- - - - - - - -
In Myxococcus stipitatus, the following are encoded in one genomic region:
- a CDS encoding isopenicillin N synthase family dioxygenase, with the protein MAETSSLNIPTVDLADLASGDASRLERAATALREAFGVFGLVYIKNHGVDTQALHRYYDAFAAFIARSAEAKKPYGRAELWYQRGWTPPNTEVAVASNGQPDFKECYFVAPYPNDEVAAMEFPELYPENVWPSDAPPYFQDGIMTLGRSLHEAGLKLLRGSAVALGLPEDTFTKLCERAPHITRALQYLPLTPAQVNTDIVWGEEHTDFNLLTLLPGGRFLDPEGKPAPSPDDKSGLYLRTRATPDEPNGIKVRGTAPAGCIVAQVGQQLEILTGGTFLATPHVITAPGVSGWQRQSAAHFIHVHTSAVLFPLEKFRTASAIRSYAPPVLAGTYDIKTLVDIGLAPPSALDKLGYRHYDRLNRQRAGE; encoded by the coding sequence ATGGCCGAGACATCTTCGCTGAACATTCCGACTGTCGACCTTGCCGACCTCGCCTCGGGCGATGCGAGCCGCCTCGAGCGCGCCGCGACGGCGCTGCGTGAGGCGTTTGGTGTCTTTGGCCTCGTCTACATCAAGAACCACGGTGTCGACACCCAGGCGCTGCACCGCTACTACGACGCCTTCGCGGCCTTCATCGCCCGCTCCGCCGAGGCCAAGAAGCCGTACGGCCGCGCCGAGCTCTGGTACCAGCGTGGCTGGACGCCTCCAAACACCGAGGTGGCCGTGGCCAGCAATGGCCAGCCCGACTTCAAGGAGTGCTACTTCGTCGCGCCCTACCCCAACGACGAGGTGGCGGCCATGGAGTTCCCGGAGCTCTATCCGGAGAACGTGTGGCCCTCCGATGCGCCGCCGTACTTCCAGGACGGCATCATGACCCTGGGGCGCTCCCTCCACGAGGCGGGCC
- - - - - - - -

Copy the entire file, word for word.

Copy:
In Myxococcus stipitatus, the following are encoded in one genomic region:
- a CDS encoding isopenicillin N synthase family dioxygenase, with the protein MAETSSLNIPTVDLADLASGDASRLERAATALREAFGVFGLVYIKNHGVDTQALHRYYDAFAAFIARSAEAKKPYGRAELWYQRGWTPPNTEVAVASNGQPDFKECYFVAPYPNDEVAAMEFPELYPENVWPSDAPPYFQDGIMTLGRSLHEAGLKLLRGSAVALGLPEDTFTKLCERAPHITRALQYLPLTPAQVNTDIVWGEEHTDFNLLTLLPGGRFLDPEGKPAPSPDDKSGLYLRTRATPDEPNGIKVRGTAPAGCIVAQVGQQLEILTGGTFLATPHVITAPGVSGWQRQSAAHFIHVHTSAVLFPLEKFRTASAIRSYAPPVLAGTYDIKTLVDIGLAPPSALDKLGYRHYDRLNRQRAGE; encoded by the coding sequence ATGGCCGAGACATCTTCGCTGAACATTCCGACTGTCGACCTTGCCGACCTCGCCTCGGGCGATGCGAGCCGCCTCGAGCGCGCCGCGACGGCGCTGCGTGAGGCGTTTGGTGTCTTTGGCCTCGTCTACATCAAGAACCACGGTGTCGACACCCAGGCGCTGCACCGCTACTACGACGCCTTCGCGGCCTTCATCGCCCGCTCCGCCGAGGCCAAGAAGCCGTACGGCCGCGCCGAGCTCTGGTACCAGCGTGGCTGGACGCCTCCAAACACCGAGGTGGCCGTGGCCAGCAATGGCCAGCCCGACTTCAAGGAGTGCTACTTCGTCGCGCCCTACCCCAACGACGAGGTGGCGGCCATGGAGTTCCCGGAGCTCTATCCGGAGAACGTGTGGCCCTCCGATGCGCCGCCGTACTTCCAGGACGGCATCATGACCCTGGGGCGCTCCCTCCACGAGGCGGGCC